Scarlett Mitchell Nature Area


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Scarlett Mitchell Nature Area is a 50 acre wooded nature area in southeast Ann Arbor adjacent to Scarlett and Mitchell schools and Mitchell Scarlett Woods. View the Ann Arbor Parks and Nature Areas map​ for location context. Scarlett Mitchell and Mitchell Scarlett together form one beautiful wooded area filled with trails and plenty of greenery. Access to the combined area's main entrance​ is from the schools’ parking lot, where parking is available. A trail through Mitchell Scarlett woods connects to the sections of the park.

The combined areas of Scarlett Mitchell Nature Area, Michell Scarlett Woods and Turnberry Park allow for a great diversity of plant and animal life. Scarlett Mitchell Nature Area contains a diverse wetland and a wooded area. The ​wetlands are great areas to look for birds, facilitated by many bird boxes throughout the park. The wetlands also support a sizable population of reptiles and amphibians. A trail loops through these areas, however it is a seasonally wet area, so be prepared, especially during the rainy spring months. This nature area is undergoing restoration efforts by the staff and volunteers of Natural Area Preservation, including prescribed ecological burns and removal of non-native invasive plants.​

Park Notices

Unless otherwise posted per City Council resolution, when a park is closed, no person shall remain in or enter it other than to quietly sit or walk.​

Refer to Chapter 39 of the City of Ann Arbor Code of Ordinances for park regulations and rules.

Park Hours

6 a.m. – Midnight



Unpaved Trails



Access and Parking

Parking is available at the schools bordering the nature area. The main entrance to Mitchell Scarlett Woods, which provides access to both parts of Scarlett Mitchell Nature Area, is located just behind Scarlett Middle School.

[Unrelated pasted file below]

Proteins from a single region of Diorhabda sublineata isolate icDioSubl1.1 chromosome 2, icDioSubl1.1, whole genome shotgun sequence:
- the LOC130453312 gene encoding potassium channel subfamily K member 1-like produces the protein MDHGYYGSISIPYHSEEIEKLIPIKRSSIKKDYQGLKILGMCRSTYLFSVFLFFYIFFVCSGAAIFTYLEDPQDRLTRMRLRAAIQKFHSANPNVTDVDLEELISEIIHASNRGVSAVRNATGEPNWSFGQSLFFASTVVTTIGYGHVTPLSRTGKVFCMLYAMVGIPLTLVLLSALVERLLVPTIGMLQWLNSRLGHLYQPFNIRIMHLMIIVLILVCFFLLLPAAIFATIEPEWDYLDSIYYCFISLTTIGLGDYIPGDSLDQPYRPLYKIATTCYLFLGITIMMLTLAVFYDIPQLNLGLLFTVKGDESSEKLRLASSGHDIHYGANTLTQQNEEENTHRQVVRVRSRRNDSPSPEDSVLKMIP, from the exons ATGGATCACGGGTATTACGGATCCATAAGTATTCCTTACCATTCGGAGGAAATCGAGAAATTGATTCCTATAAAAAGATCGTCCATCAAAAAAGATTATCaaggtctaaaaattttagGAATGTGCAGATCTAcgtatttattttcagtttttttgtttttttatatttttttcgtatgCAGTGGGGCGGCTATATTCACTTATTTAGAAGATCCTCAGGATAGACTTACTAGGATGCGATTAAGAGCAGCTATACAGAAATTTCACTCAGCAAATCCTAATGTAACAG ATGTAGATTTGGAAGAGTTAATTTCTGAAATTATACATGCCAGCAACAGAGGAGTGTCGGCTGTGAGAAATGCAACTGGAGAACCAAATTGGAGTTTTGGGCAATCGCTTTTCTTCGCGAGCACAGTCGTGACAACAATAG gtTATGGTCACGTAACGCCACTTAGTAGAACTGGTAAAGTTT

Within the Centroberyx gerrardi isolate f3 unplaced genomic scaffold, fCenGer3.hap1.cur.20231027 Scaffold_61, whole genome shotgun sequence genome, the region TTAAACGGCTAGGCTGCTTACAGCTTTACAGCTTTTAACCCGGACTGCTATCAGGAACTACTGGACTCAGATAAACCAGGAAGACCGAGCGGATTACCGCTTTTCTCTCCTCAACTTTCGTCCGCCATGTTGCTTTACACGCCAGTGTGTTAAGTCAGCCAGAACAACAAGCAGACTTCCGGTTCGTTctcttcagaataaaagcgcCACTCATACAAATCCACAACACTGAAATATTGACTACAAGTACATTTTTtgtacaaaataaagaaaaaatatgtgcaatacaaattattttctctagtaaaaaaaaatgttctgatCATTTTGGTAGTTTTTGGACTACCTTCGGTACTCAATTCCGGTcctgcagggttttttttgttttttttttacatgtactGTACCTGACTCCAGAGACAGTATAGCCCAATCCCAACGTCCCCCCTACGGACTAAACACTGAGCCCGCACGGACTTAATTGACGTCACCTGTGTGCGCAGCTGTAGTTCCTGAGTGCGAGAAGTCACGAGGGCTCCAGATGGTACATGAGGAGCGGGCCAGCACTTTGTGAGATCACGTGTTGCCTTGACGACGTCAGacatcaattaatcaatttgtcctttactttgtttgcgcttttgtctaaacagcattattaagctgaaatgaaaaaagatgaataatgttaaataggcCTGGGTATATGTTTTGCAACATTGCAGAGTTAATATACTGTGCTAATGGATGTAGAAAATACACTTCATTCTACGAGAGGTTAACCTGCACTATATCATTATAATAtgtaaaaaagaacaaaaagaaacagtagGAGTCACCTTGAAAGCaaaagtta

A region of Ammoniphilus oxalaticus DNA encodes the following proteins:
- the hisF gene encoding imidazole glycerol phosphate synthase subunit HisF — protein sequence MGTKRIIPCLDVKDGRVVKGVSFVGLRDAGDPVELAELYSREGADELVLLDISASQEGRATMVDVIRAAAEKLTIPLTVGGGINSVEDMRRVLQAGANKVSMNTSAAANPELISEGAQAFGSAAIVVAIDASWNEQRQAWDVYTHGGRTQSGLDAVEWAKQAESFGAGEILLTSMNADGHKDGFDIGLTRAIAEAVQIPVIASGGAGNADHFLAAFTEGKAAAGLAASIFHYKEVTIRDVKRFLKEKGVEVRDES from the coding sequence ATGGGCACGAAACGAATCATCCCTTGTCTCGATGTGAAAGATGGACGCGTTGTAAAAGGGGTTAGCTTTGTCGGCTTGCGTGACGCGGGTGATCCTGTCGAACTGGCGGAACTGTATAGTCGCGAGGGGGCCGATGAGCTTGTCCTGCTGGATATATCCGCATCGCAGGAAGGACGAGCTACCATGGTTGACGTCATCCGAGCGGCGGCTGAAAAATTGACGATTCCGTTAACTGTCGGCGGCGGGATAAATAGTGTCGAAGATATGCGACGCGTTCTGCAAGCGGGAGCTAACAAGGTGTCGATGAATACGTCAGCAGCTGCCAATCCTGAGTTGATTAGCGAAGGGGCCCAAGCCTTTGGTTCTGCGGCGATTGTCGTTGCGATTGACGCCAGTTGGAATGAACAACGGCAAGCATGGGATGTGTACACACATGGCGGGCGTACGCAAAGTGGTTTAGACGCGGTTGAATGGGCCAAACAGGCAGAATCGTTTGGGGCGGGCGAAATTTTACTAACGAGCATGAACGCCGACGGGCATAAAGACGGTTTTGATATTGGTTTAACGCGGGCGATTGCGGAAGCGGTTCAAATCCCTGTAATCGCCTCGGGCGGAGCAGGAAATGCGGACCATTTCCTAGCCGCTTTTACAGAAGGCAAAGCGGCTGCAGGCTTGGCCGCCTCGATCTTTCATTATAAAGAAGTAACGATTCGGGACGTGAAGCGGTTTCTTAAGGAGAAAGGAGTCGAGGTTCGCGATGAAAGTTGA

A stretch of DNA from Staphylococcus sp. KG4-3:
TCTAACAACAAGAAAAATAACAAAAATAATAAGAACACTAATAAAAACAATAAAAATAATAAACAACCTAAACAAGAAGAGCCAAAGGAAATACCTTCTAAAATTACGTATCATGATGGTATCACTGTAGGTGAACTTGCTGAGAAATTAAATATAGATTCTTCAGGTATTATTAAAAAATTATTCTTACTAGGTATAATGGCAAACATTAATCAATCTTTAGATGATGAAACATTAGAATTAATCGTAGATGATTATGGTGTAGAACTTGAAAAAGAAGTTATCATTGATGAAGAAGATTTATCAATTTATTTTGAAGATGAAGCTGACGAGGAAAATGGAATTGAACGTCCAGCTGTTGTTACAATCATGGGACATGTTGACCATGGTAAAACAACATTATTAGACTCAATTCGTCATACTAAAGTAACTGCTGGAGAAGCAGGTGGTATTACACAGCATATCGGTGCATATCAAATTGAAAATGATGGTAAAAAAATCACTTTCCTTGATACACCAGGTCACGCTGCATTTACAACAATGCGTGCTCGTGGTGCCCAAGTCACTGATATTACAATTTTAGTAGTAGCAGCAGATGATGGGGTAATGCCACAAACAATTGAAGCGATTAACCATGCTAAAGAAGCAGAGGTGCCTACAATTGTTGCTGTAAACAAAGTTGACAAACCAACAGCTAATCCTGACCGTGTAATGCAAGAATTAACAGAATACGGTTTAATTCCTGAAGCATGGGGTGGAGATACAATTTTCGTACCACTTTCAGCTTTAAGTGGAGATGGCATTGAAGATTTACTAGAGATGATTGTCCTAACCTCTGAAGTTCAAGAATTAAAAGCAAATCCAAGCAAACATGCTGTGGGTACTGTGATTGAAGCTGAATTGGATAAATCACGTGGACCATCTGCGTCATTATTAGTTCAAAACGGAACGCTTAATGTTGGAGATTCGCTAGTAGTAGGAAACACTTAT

There is a small entrance to the nature area's eastern portion off of Turnberry Lane​. Street parking is available at this entrance. There is an entrance to the area's western portion off of Platt Road. There is a small pullout with room for two cars to park at this entrance.

The park is accessible on foot and bicycle by walking and riding along the neighborhood streets. There are no bike racks at the park. There are bike lanes along nearby Platt Road.​


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Public Transportation

The nearest bu​s stop is on Platt Road, about a 10 minute walk from the main entrance. Visit The​Ride​ for closest stops and route details or check out the parks ride guide​​.​


Ann Arbor's city parks sit on the ancestral and traditional homelands​ of several indigenous Native peoples. Read a land acknowledgement​​ from the city and learn more a​bout the early history of the land here.​​

The two separate sections of Scarlett Mitchell Nature Area were two separate acqui​sitions of land, decades apart. The first was the eastern portion, 25 acres in size, acquired by the city to use as parkland in 1975. The land was bought from Laser Systems Corporation. This land was adjacent to the extant Mitchell Scarlett Woods (then known as Scarlett Mitchell Woods). In the late 1960s and early 1970s​ the school district ​​had planned to use the Mitchell Scarlett Woods area for a high school, but that plan was dropped after the community rallied to preserve the natural area.​

The western portion of the park adjacent to Platt Road and I-94, also 25 acres, was acquired by the city in 2001. This parcel was previously known as the "Finkel Property." A Michigan Natural Resources Trust Fund grant helped make this land acquisition possible. Nearby residents, neighbors, and members of the schools wrote to the city to voice their support for this acquisition for the purpose of keeping it a natural area.​

Judith and Manfred Schmidt have spent decades advocating for the preservation of the Scarlett Mitchell area's green ​spaces. See a video featuring them and their story here​.​

Read an article from the NAP Newsletter in 2003 detailing the variety of species found within the natural area and restoration efforts:

2003 Park Focus: ​Scarlett Mitchell Nature Area by Maggie Hostetler

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